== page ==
The World Health Organization’s (WHO) International Agency for Research on Cancer (IARC) recently concluded that the popular artificial sweetener aspartame, widely used in foods and diet drinks, is “possibly carcinogenic to humans,” an alarming conclusion because aspartame is used in thousands of low-calorie products. However, another WHO organization, the Joint Expert Committee on Food Additives (JECFA), concluded that it is safe to consume aspartame. Can we make sense of the conflicting conclusions?
IARC classifies substances’ hazard, whether the substance can cause cancer – not reflecting the risk based on exposure level. The JECFA evaluates risk, the likelihood that cancer will occur because of exposure to a substance. These two approaches contribute to the differing conclusions of the two organizations.
IARC began classifying substances in 1971 and has categorized over 900 substances. In 52 years, IARC has classified only one substance in Group 4, probably not carcinogenic to humans. The substance, caprolactam, used in manufacturing synthetic fibers, was moved by IARC to Group 3 in 2019.
IARC has classified aspartame as Group 2B, possibly carcinogenic to humans.
Limited evidence for cancer in humans, specifically for liver cancer.
Three studies were the basis for this conclusion:
- A European study found that consuming more than six cans of soft drinks per week was associated with a higher risk of liver cancer compared to consuming no soft drinks. However, out of roughly 500,000 participants, there were only a small number of cases of liver cancer (191), and the study does not show that the aspartame in soft drinks caused the cancer.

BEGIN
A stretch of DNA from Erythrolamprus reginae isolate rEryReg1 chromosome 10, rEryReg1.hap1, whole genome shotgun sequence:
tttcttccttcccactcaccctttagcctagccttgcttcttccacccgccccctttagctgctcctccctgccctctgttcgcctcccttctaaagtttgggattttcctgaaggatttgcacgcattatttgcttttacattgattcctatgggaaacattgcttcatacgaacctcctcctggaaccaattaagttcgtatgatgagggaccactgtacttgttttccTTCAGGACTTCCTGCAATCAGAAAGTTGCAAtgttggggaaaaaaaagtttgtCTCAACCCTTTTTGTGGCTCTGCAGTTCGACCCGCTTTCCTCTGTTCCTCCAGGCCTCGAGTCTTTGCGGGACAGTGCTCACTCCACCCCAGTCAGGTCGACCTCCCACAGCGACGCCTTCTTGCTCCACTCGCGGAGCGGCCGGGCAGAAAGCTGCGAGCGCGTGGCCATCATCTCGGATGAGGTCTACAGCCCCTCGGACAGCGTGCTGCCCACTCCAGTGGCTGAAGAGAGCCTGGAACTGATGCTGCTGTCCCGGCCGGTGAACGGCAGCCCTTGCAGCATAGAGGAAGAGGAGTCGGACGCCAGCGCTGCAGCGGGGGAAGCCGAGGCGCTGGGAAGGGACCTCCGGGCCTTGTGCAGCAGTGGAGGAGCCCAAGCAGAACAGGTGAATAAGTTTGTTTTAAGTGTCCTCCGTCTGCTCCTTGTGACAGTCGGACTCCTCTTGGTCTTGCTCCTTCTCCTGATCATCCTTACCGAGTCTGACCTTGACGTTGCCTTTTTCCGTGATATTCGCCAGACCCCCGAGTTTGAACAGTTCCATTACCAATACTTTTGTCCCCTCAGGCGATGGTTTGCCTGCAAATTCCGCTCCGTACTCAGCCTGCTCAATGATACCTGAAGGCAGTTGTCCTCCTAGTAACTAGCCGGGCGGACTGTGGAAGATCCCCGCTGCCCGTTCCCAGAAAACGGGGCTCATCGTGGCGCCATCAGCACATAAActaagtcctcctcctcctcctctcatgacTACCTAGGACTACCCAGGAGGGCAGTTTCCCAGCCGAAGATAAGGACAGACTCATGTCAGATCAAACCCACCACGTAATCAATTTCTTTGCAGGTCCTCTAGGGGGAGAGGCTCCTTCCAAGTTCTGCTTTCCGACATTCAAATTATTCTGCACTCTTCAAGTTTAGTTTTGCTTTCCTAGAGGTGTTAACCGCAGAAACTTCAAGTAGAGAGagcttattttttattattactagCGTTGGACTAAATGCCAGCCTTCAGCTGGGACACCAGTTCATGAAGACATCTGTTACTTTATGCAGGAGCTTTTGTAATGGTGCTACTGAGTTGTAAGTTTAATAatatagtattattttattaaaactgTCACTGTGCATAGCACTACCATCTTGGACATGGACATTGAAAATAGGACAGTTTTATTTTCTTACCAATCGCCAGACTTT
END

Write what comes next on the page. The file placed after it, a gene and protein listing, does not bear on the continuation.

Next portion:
- A US study examined the association of sugar- and artificially-sweetened soft drinks with liver cancer in diabetics and non-diabetics and found no association in non-diabetics but a significant association in people with diabetes.
- Another US study examined the association of artificially sweetened- soft drinks with mortality from all types of cancer. An association was noted “for cancers associated with obesity,” colorectal and kidney cancer, with no association for overall cancer mortality.
Limited evidence for cancer in animals
- The majority of animal studies have not shown an association between aspartame and cancer, including a study by the US National Toxicology Program (NTP), the premier government agency carrying out toxicological research, that reported no evidence of carcinogenicity in mice fed aspartame for two years.
- IARC based its conclusion of “limited evidence” on discredited studies in rodents from the Ramazzini Institute. The Ramazzini Institute has repeatedly been criticized for its lack of quality control. As I previously wrote, the EPA and other agencies no longer use Ramazzini Institute data in their assessments.
IARC concluded that “chance, bias, or confounding could not be ruled out with reasonable confidence in this set of studies.” Thus, the evidence for a link between aspartame and cancer was “limited” for liver cancer and “inadequate” for other cancer types.
Joint Expert Committee on Food Additives (JECFA)